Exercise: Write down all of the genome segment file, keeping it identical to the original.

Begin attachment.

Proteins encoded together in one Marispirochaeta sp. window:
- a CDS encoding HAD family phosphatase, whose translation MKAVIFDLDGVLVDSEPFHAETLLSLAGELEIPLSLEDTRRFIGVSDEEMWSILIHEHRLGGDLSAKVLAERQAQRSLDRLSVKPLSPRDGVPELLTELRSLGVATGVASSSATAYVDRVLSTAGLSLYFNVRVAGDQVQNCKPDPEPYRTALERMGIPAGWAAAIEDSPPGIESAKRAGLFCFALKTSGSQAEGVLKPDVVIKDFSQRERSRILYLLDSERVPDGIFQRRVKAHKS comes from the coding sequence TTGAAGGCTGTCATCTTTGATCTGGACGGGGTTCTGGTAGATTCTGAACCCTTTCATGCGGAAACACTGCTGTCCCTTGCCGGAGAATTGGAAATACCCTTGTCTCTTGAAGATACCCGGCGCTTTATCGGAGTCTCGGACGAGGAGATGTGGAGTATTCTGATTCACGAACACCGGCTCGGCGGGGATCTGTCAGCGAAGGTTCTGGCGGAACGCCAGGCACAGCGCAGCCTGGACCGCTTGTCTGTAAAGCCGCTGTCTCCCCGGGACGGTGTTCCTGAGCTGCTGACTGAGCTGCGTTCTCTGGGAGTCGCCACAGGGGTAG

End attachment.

Proteins encoded together in one Marispirochaeta sp. window:
- a CDS encoding HAD family phosphatase, whose translation MKAVIFDLDGVLVDSEPFHAETLLSLAGELEIPLSLEDTRRFIGVSDEEMWSILIHEHRLGGDLSAKVLAERQAQRSLDRLSVKPLSPRDGVPELLTELRSLGVATGVASSSATAYVDRVLSTAGLSLYFNVRVAGDQVQNCKPDPEPYRTALERMGIPAGWAAAIEDSPPGIESAKRAGLFCFALKTSGSQAEGVLKPDVVIKDFSQRERSRILYLLDSERVPDGIFQRRVKAHKS comes from the coding sequence TTGAAGGCTGTCATCTTTGATCTGGACGGGGTTCTGGTAGATTCTGAACCCTTTCATGCGGAAACACTGCTGTCCCTTGCCGGAGAATTGGAAATACCCTTGTCTCTTGAAGATACCCGGCGCTTTATCGGAGTCTCGGACGAGGAGATGTGGAGTATTCTGATTCACGAACACCGGCTCGGCGGGGATCTGTCAGCGAAGGTTCTGGCGGAACGCCAGGCACAGCGCAGCCTGGACCGCTTGTCTGTAAAGCCGCTGTCTCCCCGGGACGGTGTTCCTGAGCTGCTGACTGAGCTGCGTTCTCTGGGAGTCGCCACAGGGGTAG